At its session today, the CNB Council was informed about the current economic, monetary and financial developments in the euro area and in Croatia, discussed the state of the banking system and enacted several decisions on matters falling within its competence.
In 2022, the banking system assets rose by a record HRK 71.3bn, reaching HRK 572.2bn (EUR 75.9bn). Last year deposits witnessed a record increase, with total deposits rising by HRK 68.2bn (16.3%) and household deposits by HRK 34.0bn (13.2%). Deposits in transaction accounts rose the most, with the intensity of growth in household kuna deposits being attributable to the preparations for the introduction of the euro.
Loans rose the most in the non-financial corporations sector (HRK 19.2bn or 24.0%), with a particularly strong growth being recorded in loans to companies in electricity supply (HRK 8.9bn or 173.8%), trade (HRK 3.7bn or 26.8%) and real estate (HRK 2.1bn or 32.6%) activities. Most of the growth in household loans (HRK 8.2bn or 6.1%) can be accounted for by the increase in housing loans (HRK 7.2bn or 11.0%), followed by a further increase in general purpose cash loans (HRK 1.5bn or 3.1%).
Loan quality continued to improve, owing to a new credit activity and a further trend of fall in non-performing loans (NPLs), which resulted in a fall in the share of non-performing loans from 4.3% to 3.0%. However, the increase in stage 2 loans, implying a considerable increase in credit risk, without the loan being in default yet, points to a further heightening of the level of risk in the performing part of the portfolio.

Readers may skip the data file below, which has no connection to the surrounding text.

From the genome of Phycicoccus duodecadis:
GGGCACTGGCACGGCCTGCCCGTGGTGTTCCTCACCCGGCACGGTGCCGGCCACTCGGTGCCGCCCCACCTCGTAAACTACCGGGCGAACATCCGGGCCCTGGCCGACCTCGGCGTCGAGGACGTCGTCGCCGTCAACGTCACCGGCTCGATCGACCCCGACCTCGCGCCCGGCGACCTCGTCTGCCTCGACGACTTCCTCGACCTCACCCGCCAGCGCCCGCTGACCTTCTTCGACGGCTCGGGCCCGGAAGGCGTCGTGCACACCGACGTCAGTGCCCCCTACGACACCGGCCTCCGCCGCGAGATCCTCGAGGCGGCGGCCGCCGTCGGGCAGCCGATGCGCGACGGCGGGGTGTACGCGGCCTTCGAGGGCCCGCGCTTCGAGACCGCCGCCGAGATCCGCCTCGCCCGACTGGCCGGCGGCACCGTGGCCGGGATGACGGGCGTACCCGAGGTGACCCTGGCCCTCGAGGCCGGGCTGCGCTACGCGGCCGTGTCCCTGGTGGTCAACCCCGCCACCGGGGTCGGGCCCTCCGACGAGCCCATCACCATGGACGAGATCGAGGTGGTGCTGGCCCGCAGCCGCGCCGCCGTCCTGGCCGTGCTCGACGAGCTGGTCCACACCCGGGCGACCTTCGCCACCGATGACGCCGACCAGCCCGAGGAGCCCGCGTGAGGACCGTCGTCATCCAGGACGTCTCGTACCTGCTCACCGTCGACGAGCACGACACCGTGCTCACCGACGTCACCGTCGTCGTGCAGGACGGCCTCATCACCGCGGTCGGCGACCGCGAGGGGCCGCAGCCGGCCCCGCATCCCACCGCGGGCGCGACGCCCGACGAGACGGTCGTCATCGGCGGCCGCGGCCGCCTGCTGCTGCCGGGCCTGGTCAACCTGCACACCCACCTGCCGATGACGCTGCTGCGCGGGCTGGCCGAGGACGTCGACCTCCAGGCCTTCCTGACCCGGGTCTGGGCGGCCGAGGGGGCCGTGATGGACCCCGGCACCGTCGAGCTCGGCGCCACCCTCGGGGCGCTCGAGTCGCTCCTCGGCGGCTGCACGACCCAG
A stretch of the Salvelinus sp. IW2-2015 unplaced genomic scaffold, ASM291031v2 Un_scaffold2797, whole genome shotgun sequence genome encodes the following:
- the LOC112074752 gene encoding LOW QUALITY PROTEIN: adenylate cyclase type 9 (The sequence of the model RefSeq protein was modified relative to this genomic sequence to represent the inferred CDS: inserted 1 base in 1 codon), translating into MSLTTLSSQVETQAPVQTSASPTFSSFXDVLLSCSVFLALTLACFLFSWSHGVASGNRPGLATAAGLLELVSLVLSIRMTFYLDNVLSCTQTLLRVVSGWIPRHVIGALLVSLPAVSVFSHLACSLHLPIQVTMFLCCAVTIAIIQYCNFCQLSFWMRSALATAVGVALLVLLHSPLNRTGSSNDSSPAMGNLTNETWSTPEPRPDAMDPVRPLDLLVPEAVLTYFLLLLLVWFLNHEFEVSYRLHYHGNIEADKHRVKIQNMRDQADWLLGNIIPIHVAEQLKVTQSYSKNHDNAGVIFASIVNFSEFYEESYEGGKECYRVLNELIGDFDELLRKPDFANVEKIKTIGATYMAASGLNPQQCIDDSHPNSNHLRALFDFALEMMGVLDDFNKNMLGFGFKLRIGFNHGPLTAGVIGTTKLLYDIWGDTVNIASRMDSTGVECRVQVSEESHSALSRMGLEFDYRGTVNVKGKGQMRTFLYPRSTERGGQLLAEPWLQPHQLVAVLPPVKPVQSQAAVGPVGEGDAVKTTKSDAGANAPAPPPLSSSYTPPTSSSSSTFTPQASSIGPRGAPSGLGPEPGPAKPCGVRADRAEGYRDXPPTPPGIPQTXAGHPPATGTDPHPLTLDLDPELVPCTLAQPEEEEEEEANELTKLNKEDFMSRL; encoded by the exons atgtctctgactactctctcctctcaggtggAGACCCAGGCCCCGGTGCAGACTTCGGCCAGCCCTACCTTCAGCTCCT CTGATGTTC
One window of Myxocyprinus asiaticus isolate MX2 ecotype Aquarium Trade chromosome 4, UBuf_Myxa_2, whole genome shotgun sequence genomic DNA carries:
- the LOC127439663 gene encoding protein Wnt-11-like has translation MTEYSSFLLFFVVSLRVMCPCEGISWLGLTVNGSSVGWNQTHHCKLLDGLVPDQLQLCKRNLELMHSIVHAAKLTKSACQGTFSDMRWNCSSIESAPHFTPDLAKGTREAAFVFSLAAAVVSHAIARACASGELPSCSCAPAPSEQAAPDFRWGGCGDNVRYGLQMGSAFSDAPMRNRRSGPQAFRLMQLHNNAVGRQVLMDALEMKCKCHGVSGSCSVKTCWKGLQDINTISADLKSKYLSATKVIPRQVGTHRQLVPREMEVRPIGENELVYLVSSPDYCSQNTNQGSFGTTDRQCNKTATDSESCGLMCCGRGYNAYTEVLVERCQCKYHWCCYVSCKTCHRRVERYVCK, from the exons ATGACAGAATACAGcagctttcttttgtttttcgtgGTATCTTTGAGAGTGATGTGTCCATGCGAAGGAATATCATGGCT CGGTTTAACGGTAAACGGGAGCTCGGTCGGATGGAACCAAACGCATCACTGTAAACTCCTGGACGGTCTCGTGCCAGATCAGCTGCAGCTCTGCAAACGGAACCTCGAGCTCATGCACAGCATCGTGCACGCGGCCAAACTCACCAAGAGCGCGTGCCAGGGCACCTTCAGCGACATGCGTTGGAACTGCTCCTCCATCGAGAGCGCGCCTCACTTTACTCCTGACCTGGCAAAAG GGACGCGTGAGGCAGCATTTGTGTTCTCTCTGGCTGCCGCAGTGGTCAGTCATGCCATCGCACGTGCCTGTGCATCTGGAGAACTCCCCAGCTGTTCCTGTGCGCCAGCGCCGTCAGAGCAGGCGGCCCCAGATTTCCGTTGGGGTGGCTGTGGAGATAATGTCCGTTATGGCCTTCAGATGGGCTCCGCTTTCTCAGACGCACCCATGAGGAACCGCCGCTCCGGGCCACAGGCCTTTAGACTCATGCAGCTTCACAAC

The profit and profitability indicators fell, mostly mirroring the growth in operating expenses and, to a lesser extent, rising tax expenditures. In 2022, the banks generated HRK 5.3bn in profit, a decrease of HRK 0.3bn (4.9%) from end-2021 profit. The profit declined despite the increase in the net operating income, mostly driven by the growth in operating expenses.
Banks’ return on assets (ROA) fell from 1.2% to 1.0% and return on capital (ROE) fell from 8.8% to 8.2%.
Banks’ own funds declined, but capitalisation indicators remained very high. Own funds were negatively influenced by the unrealised loss resulting from a fall in the fair value of debt instruments, and as a result of that and increased risk exposure, the total capital ratio fell from 25.9% to 24.6%.
The indicators of short-term and structural liquidity of the banking system were high, with the liquidity coverage ratio (LCR) standing at a high 242.4% and the net stable funding ratio (NSFR) at 179.0%.
The Council also adopted a Decision on the issue and sale of gold and silver numismatic coins "Contour Necktie".